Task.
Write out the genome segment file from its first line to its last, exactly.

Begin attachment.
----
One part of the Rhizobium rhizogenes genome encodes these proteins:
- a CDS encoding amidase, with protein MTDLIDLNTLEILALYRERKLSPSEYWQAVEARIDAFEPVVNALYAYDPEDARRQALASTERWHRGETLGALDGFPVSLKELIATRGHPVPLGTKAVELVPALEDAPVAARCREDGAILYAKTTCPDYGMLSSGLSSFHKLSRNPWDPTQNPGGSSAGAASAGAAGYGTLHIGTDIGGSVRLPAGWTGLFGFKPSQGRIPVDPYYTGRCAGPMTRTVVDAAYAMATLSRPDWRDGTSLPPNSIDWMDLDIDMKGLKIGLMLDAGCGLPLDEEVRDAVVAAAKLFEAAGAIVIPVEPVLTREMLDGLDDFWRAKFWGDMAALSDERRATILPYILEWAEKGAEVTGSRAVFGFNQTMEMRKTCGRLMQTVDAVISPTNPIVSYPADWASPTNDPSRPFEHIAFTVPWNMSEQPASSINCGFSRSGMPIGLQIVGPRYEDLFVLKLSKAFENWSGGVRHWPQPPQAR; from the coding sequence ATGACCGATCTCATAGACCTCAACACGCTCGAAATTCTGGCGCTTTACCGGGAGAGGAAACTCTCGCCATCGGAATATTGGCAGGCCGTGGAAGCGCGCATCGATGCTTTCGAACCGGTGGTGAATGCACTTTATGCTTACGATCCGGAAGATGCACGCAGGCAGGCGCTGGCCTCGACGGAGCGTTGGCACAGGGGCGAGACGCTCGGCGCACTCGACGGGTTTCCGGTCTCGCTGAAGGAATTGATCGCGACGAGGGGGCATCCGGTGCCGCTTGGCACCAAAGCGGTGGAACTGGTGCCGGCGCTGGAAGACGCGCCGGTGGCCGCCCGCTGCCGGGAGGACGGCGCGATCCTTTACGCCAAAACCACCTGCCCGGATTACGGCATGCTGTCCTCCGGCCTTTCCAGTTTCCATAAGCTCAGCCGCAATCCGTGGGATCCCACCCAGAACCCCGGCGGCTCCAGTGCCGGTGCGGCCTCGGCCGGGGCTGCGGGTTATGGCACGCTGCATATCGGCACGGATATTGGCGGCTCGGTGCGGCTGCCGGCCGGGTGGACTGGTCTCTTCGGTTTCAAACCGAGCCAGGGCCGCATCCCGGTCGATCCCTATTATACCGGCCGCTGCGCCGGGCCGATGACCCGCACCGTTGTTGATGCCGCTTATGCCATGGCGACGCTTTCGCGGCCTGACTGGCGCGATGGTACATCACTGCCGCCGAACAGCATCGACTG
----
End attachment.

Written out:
One part of the Rhizobium rhizogenes genome encodes these proteins:
- a CDS encoding amidase, with protein MTDLIDLNTLEILALYRERKLSPSEYWQAVEARIDAFEPVVNALYAYDPEDARRQALASTERWHRGETLGALDGFPVSLKELIATRGHPVPLGTKAVELVPALEDAPVAARCREDGAILYAKTTCPDYGMLSSGLSSFHKLSRNPWDPTQNPGGSSAGAASAGAAGYGTLHIGTDIGGSVRLPAGWTGLFGFKPSQGRIPVDPYYTGRCAGPMTRTVVDAAYAMATLSRPDWRDGTSLPPNSIDWMDLDIDMKGLKIGLMLDAGCGLPLDEEVRDAVVAAAKLFEAAGAIVIPVEPVLTREMLDGLDDFWRAKFWGDMAALSDERRATILPYILEWAEKGAEVTGSRAVFGFNQTMEMRKTCGRLMQTVDAVISPTNPIVSYPADWASPTNDPSRPFEHIAFTVPWNMSEQPASSINCGFSRSGMPIGLQIVGPRYEDLFVLKLSKAFENWSGGVRHWPQPPQAR; from the coding sequence ATGACCGATCTCATAGACCTCAACACGCTCGAAATTCTGGCGCTTTACCGGGAGAGGAAACTCTCGCCATCGGAATATTGGCAGGCCGTGGAAGCGCGCATCGATGCTTTCGAACCGGTGGTGAATGCACTTTATGCTTACGATCCGGAAGATGCACGCAGGCAGGCGCTGGCCTCGACGGAGCGTTGGCACAGGGGCGAGACGCTCGGCGCACTCGACGGGTTTCCGGTCTCGCTGAAGGAATTGATCGCGACGAGGGGGCATCCGGTGCCGCTTGGCACCAAAGCGGTGGAACTGGTGCCGGCGCTGGAAGACGCGCCGGTGGCCGCCCGCTGCCGGGAGGACGGCGCGATCCTTTACGCCAAAACCACCTGCCCGGATTACGGCATGCTGTCCTCCGGCCTTTCCAGTTTCCATAAGCTCAGCCGCAATCCGTGGGATCCCACCCAGAACCCCGGCGGCTCCAGTGCCGGTGCGGCCTCGGCCGGGGCTGCGGGTTATGGCACGCTGCATATCGGCACGGATATTGGCGGCTCGGTGCGGCTGCCGGCCGGGTGGACTGGTCTCTTCGGTTTCAAACCGAGCCAGGGCCGCATCCCGGTCGATCCCTATTATACCGGCCGCTGCGCCGGGCCGATGACCCGCACCGTTGTTGATGCCGCTTATGCCATGGCGACGCTTTCGCGGCCTGACTGGCGCGATGGTACATCACTGCCGCCGAACAGCATCGACTG